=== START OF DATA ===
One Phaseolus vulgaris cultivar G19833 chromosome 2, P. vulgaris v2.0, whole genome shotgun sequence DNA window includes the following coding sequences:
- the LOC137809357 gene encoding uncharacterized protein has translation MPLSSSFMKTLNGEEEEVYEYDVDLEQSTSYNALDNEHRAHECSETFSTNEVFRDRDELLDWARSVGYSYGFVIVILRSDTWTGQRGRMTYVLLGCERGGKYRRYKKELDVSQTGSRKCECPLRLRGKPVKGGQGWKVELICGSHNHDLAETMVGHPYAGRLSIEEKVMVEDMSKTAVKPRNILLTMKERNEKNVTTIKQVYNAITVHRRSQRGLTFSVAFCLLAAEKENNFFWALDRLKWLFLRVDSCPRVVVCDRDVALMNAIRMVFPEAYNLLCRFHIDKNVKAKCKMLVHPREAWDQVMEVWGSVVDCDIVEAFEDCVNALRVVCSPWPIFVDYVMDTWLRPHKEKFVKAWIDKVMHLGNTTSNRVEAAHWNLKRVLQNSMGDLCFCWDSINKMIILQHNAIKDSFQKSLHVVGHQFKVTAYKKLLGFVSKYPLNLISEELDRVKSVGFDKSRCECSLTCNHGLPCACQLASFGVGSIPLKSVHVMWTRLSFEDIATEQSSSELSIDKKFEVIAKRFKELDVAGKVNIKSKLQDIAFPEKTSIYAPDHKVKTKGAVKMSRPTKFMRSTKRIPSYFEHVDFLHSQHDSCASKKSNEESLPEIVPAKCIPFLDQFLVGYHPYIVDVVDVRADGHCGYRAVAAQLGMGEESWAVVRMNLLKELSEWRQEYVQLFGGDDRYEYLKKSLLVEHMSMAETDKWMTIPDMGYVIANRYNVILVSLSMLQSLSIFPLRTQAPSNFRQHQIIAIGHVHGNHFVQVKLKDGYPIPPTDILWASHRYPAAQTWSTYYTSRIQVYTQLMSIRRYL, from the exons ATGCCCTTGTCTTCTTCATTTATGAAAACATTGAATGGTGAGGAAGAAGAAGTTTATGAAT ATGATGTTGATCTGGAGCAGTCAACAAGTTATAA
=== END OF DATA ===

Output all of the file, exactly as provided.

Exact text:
One Phaseolus vulgaris cultivar G19833 chromosome 2, P. vulgaris v2.0, whole genome shotgun sequence DNA window includes the following coding sequences:
- the LOC137809357 gene encoding uncharacterized protein has translation MPLSSSFMKTLNGEEEEVYEYDVDLEQSTSYNALDNEHRAHECSETFSTNEVFRDRDELLDWARSVGYSYGFVIVILRSDTWTGQRGRMTYVLLGCERGGKYRRYKKELDVSQTGSRKCECPLRLRGKPVKGGQGWKVELICGSHNHDLAETMVGHPYAGRLSIEEKVMVEDMSKTAVKPRNILLTMKERNEKNVTTIKQVYNAITVHRRSQRGLTFSVAFCLLAAEKENNFFWALDRLKWLFLRVDSCPRVVVCDRDVALMNAIRMVFPEAYNLLCRFHIDKNVKAKCKMLVHPREAWDQVMEVWGSVVDCDIVEAFEDCVNALRVVCSPWPIFVDYVMDTWLRPHKEKFVKAWIDKVMHLGNTTSNRVEAAHWNLKRVLQNSMGDLCFCWDSINKMIILQHNAIKDSFQKSLHVVGHQFKVTAYKKLLGFVSKYPLNLISEELDRVKSVGFDKSRCECSLTCNHGLPCACQLASFGVGSIPLKSVHVMWTRLSFEDIATEQSSSELSIDKKFEVIAKRFKELDVAGKVNIKSKLQDIAFPEKTSIYAPDHKVKTKGAVKMSRPTKFMRSTKRIPSYFEHVDFLHSQHDSCASKKSNEESLPEIVPAKCIPFLDQFLVGYHPYIVDVVDVRADGHCGYRAVAAQLGMGEESWAVVRMNLLKELSEWRQEYVQLFGGDDRYEYLKKSLLVEHMSMAETDKWMTIPDMGYVIANRYNVILVSLSMLQSLSIFPLRTQAPSNFRQHQIIAIGHVHGNHFVQVKLKDGYPIPPTDILWASHRYPAAQTWSTYYTSRIQVYTQLMSIRRYL, from the exons ATGCCCTTGTCTTCTTCATTTATGAAAACATTGAATGGTGAGGAAGAAGAAGTTTATGAAT ATGATGTTGATCTGGAGCAGTCAACAAGTTATAA